These are low-ball figures. HSE acknowledges RIDDOR, relying on employer reporting of cases, records only a fraction of the true incident. Professor Raymond Agius of University of Manchester’s Centre for Occupational and Environmental Health, who was referenced at the select committee, attempted to quantify the shortfall. He warned in September 2020: “Available evidence suggests that it might have failed in capturing many thousands of work related Covid-19 disease cases and hundreds of deaths.”

Still, the numbers held by HSE are big and the TUC believes not mirrored by a proportionate enforcement response. TUC’s Paul Nowak told the select committee: “I do not think the only metric for the Health and Safety Executive is the number of improvement or enforcement notices or employers being prosecuted, but I think that the balance is wrong and the reality is that employers need to know that if they breach that safe working guidance there is a realistic chance of them being served an enforcement notice by the HSE.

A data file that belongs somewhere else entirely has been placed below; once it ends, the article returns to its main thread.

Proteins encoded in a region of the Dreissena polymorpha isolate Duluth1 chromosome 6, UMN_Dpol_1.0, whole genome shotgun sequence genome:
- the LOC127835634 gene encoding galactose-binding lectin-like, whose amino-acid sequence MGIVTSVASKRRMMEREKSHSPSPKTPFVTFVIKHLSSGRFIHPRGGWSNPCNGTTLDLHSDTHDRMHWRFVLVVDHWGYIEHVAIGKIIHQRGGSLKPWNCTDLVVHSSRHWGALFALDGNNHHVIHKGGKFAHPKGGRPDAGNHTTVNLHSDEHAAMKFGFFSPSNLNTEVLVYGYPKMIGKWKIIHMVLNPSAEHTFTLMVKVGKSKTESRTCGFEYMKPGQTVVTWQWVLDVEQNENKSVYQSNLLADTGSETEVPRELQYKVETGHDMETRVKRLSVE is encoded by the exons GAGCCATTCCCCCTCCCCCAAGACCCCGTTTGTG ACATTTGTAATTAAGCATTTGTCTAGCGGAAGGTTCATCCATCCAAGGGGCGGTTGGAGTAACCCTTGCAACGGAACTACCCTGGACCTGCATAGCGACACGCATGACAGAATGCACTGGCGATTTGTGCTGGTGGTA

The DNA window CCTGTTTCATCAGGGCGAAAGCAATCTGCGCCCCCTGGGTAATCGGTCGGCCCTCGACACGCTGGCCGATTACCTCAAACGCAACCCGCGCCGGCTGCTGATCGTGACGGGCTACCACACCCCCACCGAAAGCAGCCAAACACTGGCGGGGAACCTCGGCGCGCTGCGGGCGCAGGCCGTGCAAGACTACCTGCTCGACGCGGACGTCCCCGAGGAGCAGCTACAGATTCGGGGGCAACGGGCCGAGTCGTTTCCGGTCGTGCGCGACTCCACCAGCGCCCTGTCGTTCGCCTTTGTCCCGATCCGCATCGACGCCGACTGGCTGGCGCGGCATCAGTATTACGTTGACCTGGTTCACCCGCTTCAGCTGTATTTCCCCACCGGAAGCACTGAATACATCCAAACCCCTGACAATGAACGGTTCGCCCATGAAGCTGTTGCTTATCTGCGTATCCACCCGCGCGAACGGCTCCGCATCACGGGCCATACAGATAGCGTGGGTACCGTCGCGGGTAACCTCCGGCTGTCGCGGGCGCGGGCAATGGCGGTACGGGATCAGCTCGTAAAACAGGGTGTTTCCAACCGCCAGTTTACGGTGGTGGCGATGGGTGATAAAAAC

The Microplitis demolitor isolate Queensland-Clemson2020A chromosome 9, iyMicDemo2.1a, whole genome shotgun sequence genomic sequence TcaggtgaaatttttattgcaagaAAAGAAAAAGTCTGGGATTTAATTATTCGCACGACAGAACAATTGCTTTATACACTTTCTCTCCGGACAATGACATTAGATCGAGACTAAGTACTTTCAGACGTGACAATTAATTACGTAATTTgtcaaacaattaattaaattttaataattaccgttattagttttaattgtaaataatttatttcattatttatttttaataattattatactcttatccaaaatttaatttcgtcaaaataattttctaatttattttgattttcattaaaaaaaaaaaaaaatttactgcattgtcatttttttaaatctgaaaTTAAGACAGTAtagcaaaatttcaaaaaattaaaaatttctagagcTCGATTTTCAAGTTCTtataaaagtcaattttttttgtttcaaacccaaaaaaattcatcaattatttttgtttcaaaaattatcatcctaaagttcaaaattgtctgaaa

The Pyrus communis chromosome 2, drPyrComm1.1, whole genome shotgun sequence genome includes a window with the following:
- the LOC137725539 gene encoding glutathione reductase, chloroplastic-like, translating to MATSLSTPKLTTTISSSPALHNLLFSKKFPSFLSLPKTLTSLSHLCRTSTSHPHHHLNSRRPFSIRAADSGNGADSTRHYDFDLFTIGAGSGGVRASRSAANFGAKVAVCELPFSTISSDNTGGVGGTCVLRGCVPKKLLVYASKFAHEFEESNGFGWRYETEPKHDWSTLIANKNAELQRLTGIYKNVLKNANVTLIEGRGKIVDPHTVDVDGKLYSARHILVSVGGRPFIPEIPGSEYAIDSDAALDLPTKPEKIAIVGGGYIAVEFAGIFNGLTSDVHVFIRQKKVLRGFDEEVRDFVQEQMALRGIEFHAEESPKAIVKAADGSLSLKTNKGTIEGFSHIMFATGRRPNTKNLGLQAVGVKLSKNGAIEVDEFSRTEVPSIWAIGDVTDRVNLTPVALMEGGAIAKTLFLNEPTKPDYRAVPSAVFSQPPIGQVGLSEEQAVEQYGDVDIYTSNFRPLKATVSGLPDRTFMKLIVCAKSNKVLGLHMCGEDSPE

“We are still seeing significant numbers of workplace outbreaks and a report just yesterday in terms of DHL’s facility in Trafford Park.”

On 16 March 2021, the union CWU accused DHL Parcel Ltd of an ‘incoherent’ approach to Covid safety at the Manchester depot, after a third of the workforce was infected. Numbers spiked after a manager who had flu-like symptoms returned to work without taking the mandatory self-isolation period off, or getting a coronavirus test.